When someone suddenly loses all or parts of their vision, there are mental, physical and practical adjustments required in order to navigate that new reality. And, there are people equipped with techniques, gadgets and services to help in that adjustment offered at the Society for the Blind and Visually Impaired, located at 8770 Manchester Rd. in Brentwood.
“We are basically about health and safety, and that is what helps lead to independence and having someone remain independent, whether it’s in their own home, apartment or even assisted living,” said David Ekin, president of the Society for the Blind and Visually Impaired.
The Centers for Disease Control and Prevention estimate 12 million people are visually impaired to some degree. The National Federation for the Blind reports there are 93,600 blind or visually impaired school-age children in the United States and that 1.3 million Americans are legally blind, with a central vision of 20/200 or with a visual field of 20 degrees or less. It is estimated that an additional 75,000 people in the U.S. will become blind or visually impaired each year.
The predominance of blindness increases sharply by age – 65 years of age or, for African Americans, age 40 and older. African Americans, Hispanics, and people who are at greater risk for developing diabetes, diabetic retinopathy and glaucoma are at higher risk for blindness and vision impairment.
“About 80 percent of our clients are above age 60 and older, so we are dealing a lot with age-related eye conditions,” Ekin said. Of those, he said, glaucoma and diabetic retinopathy are two conditions that are more prevalent in the African-American community.
He said the number of people expected to have vision problems in the next decade is anticipated to double as the Baby Boomers age and that diabetic retinopathy is beginning to be diagnosed in the younger population.
Many conditions may contribute to blindness, including strokes; hypertension in parts of the eye and its blood vessels; autoimmune, brain and nerve disorders; malnutrition; sickle cell anemia; cataracts; glaucoma; detached retina; and macular degeneration.
“The macular degeneration is the most prevalent; that is the highest percent that we see,” he said. Caucasians are at higher risk for macular degeneration than other ethnic groups. About 30 percent of their patients have at least two eye conditions.
As with many diseases, most of the major blinding eye diseases do not have symptoms in their earlier stages, when interventions are most useful. Just as regular eye exams are an important part of protecting and preserving vision, early detection and treatment can reduce the risk.
However, it is estimated that half of all blindness can be prevented.
Screening and early treatment for vision issues are available at the Society, and many services are free, at no cost to Medicaid-eligible clients, offered on a sliding scale and billable to insurance. The organization is funded through donations and fundraisers, grants, foundations and endowments.
He said clients do not need a doctor’s referral for services; they will call and get a referral if needed.
The office includes the Drews Low Vision Clinic that is staffed with an optometrist and a therapist doing exams “to see what vision a person has remaining and how to best use it, and different devices that can be used to help,” Ekin said.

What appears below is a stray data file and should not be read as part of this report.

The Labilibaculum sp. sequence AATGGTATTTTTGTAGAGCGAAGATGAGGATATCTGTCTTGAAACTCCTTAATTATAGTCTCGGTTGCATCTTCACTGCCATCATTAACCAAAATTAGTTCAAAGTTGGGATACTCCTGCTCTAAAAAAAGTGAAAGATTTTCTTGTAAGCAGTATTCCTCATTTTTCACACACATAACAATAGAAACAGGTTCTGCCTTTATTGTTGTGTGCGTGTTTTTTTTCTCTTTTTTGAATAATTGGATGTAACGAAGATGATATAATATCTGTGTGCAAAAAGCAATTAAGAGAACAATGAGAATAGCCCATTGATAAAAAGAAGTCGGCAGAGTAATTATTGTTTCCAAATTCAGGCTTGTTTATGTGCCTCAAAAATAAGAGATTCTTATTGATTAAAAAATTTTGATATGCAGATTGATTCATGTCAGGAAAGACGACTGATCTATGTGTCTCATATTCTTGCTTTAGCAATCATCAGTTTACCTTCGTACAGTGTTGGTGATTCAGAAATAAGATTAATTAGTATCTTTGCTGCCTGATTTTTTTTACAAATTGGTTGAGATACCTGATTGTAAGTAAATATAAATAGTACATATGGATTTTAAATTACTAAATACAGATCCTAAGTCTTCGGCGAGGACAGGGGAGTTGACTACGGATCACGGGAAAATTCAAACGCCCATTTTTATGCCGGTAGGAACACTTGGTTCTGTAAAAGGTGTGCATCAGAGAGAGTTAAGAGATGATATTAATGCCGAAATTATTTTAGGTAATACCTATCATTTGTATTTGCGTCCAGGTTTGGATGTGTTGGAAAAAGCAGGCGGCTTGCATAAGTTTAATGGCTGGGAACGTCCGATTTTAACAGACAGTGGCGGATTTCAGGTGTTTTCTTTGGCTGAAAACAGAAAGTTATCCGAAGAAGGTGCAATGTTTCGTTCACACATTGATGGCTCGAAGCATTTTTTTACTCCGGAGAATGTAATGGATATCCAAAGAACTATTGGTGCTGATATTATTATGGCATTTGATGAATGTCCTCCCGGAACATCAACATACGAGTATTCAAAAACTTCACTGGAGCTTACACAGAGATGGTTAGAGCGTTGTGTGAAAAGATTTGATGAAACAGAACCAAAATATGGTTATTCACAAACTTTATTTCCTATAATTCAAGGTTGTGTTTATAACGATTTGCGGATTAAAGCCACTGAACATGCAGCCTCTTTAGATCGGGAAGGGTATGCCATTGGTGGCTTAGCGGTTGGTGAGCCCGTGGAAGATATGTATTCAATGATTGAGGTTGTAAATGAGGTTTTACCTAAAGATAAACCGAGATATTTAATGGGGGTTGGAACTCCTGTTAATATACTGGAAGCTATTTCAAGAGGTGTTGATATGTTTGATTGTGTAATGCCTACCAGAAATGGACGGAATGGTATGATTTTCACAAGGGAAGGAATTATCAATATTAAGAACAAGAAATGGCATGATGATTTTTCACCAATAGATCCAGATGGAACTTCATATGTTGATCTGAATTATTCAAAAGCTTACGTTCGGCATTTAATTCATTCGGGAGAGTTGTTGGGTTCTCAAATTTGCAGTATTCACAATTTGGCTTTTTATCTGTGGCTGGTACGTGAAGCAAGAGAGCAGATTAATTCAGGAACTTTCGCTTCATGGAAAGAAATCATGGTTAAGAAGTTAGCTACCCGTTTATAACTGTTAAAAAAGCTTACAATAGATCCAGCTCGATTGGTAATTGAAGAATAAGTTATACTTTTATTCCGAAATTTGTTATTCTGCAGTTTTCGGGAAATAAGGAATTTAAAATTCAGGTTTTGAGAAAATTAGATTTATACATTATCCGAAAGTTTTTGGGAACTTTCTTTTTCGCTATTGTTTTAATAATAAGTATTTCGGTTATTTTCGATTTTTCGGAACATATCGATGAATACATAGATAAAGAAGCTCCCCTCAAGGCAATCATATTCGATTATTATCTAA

This may involve assistive technology, learning how to use a computer, tablet, internet or email – or learning programs that enlarge print or images, convert to speech, or a combination.
They also offer a variety of in-home and community-based services around adapting the home environment , safety and health issues at home, and getting around safely if a person needs help around the community in public transportation. They also offer transportation to their offices.
“We will provide transportation, and that’s either through a driver that we have or we will use taxis,” Ekin said. “And if a person is able to, we ask for a $10 donation, but that’s on a purely volunteer basis.”
Intake social workers screen clients to get a sense of what services they may want or need.
“Sometimes the social workers will also go into the home to do the intake to work with them because there is nothing better than a person’s home environment to see how they are actually operating – how the lighting is – those types of things,” he said.
Even with pronounced visual impairment, Ekin said clients could benefit from vision rehabilitation, environmental modifications, and assistive devices that maximize their residual vision.
“We say even if they can’t be treated there are still things that can help, whether it’s magnifiers or other technology or just learning to do things differently,” he said.
The society also offers support groups to learn, to adjust and to cope.
“We do have support groups to help people adjust. Sometimes, the best way to learn is from someone else in the same shoes as you are,” Ekin said. “Our support groups are six to eight weeks at a time. You get educated, learn about it, what resources are, what you can do and I think that makes a big impact for a lot of people also. Just knowing they are not alone.”
It only takes a phone call to get the ball rolling, Ekin said.
“We try to make it as user-friendly as possible,” he said. “We hear too many times, ‘I should have come sooner.’”
To set up an appointment to maximize remaining vision or for more information, call 314-968-9000 or visit www.SLSBVI.org.